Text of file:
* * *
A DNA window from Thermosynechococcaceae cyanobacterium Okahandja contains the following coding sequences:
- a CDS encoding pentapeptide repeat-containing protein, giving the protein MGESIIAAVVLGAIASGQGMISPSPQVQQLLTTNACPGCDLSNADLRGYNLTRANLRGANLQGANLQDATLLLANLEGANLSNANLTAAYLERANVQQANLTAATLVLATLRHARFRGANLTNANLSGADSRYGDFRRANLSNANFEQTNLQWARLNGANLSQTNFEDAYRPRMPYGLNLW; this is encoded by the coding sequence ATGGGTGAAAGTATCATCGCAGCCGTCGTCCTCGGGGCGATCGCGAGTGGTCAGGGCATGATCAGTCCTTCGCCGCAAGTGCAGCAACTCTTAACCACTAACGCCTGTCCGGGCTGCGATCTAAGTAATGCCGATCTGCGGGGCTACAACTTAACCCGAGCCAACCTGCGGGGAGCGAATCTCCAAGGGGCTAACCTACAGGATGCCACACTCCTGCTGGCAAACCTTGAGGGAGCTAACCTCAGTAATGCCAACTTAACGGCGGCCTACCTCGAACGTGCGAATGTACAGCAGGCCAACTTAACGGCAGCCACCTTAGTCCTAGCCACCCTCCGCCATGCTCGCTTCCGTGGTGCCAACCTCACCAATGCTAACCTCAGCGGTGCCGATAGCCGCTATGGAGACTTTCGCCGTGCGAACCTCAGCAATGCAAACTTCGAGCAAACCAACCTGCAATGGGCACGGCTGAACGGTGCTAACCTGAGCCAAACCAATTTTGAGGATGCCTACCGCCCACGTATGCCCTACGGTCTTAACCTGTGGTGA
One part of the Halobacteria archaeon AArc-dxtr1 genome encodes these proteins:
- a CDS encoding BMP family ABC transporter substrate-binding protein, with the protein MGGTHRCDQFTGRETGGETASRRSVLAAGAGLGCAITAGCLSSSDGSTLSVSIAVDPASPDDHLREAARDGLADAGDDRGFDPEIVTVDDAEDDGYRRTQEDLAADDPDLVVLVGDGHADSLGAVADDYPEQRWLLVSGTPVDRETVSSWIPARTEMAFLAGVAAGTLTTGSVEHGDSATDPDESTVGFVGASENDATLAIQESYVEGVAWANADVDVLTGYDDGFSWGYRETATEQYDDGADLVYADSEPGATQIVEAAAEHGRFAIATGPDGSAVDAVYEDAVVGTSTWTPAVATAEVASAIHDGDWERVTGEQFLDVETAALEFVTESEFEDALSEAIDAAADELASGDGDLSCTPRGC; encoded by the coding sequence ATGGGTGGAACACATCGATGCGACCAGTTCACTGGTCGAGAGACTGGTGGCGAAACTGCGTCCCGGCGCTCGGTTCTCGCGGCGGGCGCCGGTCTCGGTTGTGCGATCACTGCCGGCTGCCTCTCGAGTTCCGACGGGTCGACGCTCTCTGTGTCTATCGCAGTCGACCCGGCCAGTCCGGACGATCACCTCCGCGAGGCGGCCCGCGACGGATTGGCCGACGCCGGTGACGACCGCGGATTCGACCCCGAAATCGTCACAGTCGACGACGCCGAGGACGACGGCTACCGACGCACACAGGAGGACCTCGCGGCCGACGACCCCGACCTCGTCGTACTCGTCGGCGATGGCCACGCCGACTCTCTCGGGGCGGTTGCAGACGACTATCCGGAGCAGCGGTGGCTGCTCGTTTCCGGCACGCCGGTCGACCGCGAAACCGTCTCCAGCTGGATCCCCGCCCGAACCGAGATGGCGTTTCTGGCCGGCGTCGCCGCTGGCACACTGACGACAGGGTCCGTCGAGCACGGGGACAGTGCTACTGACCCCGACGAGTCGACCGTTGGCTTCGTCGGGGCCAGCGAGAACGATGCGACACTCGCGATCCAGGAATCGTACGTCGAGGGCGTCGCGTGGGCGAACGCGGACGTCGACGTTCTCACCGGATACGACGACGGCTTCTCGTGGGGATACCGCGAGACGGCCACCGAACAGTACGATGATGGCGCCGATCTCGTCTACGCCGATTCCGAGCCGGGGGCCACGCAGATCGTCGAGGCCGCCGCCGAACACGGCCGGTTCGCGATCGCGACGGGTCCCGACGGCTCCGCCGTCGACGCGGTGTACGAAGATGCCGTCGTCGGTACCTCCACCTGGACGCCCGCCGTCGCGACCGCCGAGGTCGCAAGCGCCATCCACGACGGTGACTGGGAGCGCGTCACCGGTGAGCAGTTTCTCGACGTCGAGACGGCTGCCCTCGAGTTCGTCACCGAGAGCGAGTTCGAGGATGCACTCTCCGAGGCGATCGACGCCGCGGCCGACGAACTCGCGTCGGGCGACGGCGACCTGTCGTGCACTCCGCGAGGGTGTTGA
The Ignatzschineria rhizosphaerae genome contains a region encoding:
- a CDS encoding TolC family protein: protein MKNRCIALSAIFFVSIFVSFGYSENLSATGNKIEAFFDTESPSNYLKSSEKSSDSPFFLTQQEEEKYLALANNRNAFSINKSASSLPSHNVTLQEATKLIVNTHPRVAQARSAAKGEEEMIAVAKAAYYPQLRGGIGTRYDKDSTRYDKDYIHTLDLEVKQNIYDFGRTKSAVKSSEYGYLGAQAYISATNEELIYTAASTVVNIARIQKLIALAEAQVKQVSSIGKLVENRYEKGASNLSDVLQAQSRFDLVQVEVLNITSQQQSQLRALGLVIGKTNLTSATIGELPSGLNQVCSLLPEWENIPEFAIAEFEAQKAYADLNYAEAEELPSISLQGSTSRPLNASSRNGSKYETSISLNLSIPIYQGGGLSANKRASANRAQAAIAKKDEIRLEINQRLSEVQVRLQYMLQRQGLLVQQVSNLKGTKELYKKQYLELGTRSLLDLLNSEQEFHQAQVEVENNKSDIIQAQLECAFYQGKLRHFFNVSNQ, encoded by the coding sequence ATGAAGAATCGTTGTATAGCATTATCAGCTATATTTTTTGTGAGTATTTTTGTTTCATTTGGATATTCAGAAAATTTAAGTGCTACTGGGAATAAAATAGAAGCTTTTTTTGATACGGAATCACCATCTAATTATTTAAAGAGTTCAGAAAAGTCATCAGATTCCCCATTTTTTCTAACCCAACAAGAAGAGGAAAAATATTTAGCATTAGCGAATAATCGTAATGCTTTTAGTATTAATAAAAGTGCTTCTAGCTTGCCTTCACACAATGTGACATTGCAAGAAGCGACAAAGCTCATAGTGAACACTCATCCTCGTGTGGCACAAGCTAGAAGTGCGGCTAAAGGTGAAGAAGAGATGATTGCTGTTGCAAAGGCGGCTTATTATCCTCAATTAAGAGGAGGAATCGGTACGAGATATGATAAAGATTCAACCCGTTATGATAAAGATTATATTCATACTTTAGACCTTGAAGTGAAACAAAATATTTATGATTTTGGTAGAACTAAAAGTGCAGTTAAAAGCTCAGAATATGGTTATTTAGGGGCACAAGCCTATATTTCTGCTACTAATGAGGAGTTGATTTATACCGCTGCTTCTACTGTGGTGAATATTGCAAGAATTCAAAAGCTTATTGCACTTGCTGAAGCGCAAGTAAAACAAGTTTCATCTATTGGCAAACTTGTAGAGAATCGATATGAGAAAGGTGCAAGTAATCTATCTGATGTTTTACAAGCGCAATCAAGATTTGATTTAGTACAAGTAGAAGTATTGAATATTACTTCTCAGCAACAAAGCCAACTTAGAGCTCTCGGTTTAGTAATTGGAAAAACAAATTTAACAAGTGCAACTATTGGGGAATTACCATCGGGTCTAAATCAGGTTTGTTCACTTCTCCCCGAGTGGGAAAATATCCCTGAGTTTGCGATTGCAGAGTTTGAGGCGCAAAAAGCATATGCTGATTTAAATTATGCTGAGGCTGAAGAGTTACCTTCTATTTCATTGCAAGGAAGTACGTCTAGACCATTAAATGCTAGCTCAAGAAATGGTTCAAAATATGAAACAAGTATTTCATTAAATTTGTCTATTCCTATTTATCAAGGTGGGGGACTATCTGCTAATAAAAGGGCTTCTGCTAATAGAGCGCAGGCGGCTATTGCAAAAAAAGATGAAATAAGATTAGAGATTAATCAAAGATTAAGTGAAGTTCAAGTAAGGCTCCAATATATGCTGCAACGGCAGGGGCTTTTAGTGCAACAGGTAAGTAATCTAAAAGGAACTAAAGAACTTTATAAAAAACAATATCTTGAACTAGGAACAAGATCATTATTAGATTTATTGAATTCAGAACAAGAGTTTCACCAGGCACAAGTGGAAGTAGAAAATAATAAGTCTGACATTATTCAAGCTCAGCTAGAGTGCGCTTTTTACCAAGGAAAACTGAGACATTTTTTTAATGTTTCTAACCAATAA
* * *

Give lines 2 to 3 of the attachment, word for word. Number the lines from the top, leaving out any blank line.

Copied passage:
- a CDS encoding pentapeptide repeat-containing protein, giving the protein MGESIIAAVVLGAIASGQGMISPSPQVQQLLTTNACPGCDLSNADLRGYNLTRANLRGANLQGANLQDATLLLANLEGANLSNANLTAAYLERANVQQANLTAATLVLATLRHARFRGANLTNANLSGADSRYGDFRRANLSNANFEQTNLQWARLNGANLSQTNFEDAYRPRMPYGLNLW; this is encoded by the coding sequence ATGGGTGAAAGTATCATCGCAGCCGTCGTCCTCGGGGCGATCGCGAGTGGTCAGGGCATGATCAGTCCTTCGCCGCAAGTGCAGCAACTCTTAACCACTAACGCCTGTCCGGGCTGCGATCTAAGTAATGCCGATCTGCGGGGCTACAACTTAACCCGAGCCAACCTGCGGGGAGCGAATCTCCAAGGGGCTAACCTACAGGATGCCACACTCCTGCTGGCAAACCTTGAGGGAGCTAACCTCAGTAATGCCAACTTAACGGCGGCCTACCTCGAACGTGCGAATGTACAGCAGGCCAACTTAACGGCAGCCACCTTAGTCCTAGCCACCCTCCGCCATGCTCGCTTCCGTGGTGCCAACCTCACCAATGCTAACCTCAGCGGTGCCGATAGCCGCTATGGAGACTTTCGCCGTGCGAACCTCAGCAATGCAAACTTCGAGCAAACCAACCTGCAATGGGCACGGCTGAACGGTGCTAACCTGAGCCAAACCAATTTTGAGGATGCCTACCGCCCACGTATGCCCTACGGTCTTAACCTGTGGTGA
One part of the Halobacteria archaeon AArc-dxtr1 genome encodes these proteins: